Canelo Wishes Cotto a Grand Finale

By Marc Livitz on December 1, 2017
Canelo Wishes Cotto a Grand Finale
This is a 'safety first' swansong for Cotto, unless he happens to suffer a shock defeat.

HBO has done its best to prop up Miguel’s career as one of legend, perhaps in an attempt to bolster its ratings during this holiday season…

Miguel Cotto (41-5, 33 KO’s) will defend his WBO super welterweight title Saturday night at Madison Square Garden in Manhattan against former United States Olympian Sadam Ali (25-1, 14 KO’s). Over the past week, give or take, HBO has done its best to prop up Miguel’s career as one of legend, perhaps in an attempt to bolster its ratings during this holiday season. Such attempts at marketing a fighter who always fought the best yet did not always beat the best is likely a welcomed sight for the promotional bodies involved with Saturday’s event.

Tickets to the bout are still widely available and at all price points as well. It appears that Cotto’s grasp on New York City, long known for its respective connection with Puerto Rico, is nowhere near what it used to be. Although Ali is making the jump up seven pounds from welterweight to meet Cotto is certainly commendable, just as is the case for anyone with the proverbial stones to get into the ring, he’s not a top talent in his respective division. Never mind the name. Let’s look at rank instead. Ali is not placed within the top twenty names of the welterweight class, according to most sources. This all makes for a ‘safety first’ type of swansong for Cotto, unless he happens to suffer a shock defeat.

Regardless of where we stand on the selected opponent for the four-division champion from Caguas, Miguel is receiving some well wishes from an old friend, so to speak. With just a smidge past twenty-four hours until he begins his final walk to the ring as a professional boxer, an opponent not quite of Christmas past has wished him well in his final pugilistic endeavor. Saul “Canelo” Alvarez took a coffee break’s worth of time off from his current European vacation to send his most sincere hopes to Cotto as he embarks on a new chapter in his life.

Of course, this is the man who beat Miguel by unanimous decision two years ago. Many argue the result to this day, yet let’s remember the formula that at times must be followed. Essentially, the dominoes must remain in line unless they’re completely knocked over. One judge saw Canelo’s 2013 fight with Floyd Mayweather, Jr. as a draw and most recently, another ruled him a 118-110 winner over Gennady Golovkin two months ago.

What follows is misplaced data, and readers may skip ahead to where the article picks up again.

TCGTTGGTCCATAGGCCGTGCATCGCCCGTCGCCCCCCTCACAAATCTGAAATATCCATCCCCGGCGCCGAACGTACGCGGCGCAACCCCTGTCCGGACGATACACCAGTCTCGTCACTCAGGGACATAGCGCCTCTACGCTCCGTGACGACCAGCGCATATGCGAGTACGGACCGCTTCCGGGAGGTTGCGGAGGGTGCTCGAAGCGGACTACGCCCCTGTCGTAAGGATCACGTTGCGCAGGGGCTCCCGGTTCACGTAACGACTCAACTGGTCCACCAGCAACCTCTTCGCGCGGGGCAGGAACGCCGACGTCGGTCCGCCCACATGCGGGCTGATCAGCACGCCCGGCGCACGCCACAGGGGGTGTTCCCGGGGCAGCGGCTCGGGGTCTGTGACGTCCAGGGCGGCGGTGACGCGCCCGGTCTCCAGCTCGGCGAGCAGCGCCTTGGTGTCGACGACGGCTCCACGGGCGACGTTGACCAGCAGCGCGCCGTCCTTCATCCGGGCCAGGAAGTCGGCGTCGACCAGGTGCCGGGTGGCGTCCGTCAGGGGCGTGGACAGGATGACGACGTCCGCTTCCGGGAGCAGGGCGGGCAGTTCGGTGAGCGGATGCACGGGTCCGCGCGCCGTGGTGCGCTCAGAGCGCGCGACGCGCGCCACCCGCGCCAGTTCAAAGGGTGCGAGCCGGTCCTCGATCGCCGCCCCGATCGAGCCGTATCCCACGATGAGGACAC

Quotes courtesy of Golden Boy Promotions

“Miguel Angel Cotto, I just wanted to wish you success in your fight,” said the redheaded champion from Guadalajara. “I know that it is the last fight of your extraordinary career. I think that you did a lot for the sport of boxing. I wish you success in your life after you retire. Now, it’s your time to enjoy everything you did for the sport of boxing and everything that boxing has given you.”

Pay it forward and share the love because after all, ‘tis the season. Canelo went on to add, “Personally, it was an honor to be in the ring with you. I learned a lot from that fight. I wish you all the success in the world in your retirement.” He concluded the jovial sentiments with a fond farewell. “A strong hug from me, and much success,” he said.

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Miguel Cotto: A Retrospective (full show)

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  1. Klaus Kinski 11:47am, 12/02/2017

    Miguel needs to get right to work and close the smirker out early before he starts thinking that he actually belongs in the same ring with Cotto. What happened to Dawejko’s fight? Joey is one or two good wins away from making some real money and just maybe retiring from his daytime gig as a roofer!  Joey is about as blue collar as it gets.

  2. Lucas McCain 11:22am, 12/02/2017

    Don,  Sorry, I can’t agree.  He has his vulnerabilities to be sure, but I was impressed by him the first time I saw him—a young squirt, he nonetheless reminded me of Edwin Rosario (come to think of it, Jimmy Jacobs was a fan of a young Rosario the first time he saw him, but I’m no Jimmy Jacobs).  Cotto was more than simply good, and he squeezed every ounce of power, skill, guts (and good connections) out into an excellent career.  Maybe not quite on the level of a Carmen Basilio—a VERY good “blue collar” fighter—but still one worth praising as he comes to the end of the line.

  3. don from prov 07:05am, 12/02/2017

    No matter what HBO tries to push out to the public, Cotto is a good blue-collar fighter, and nothing more.  Boxing used to be filled with boxers like him—solid fighters who learned their craft, had some real skills and thus were good enough to push, but rarely beat, the best of their divisions.


    I wish him well in his final bout—though the fight itself = blah.

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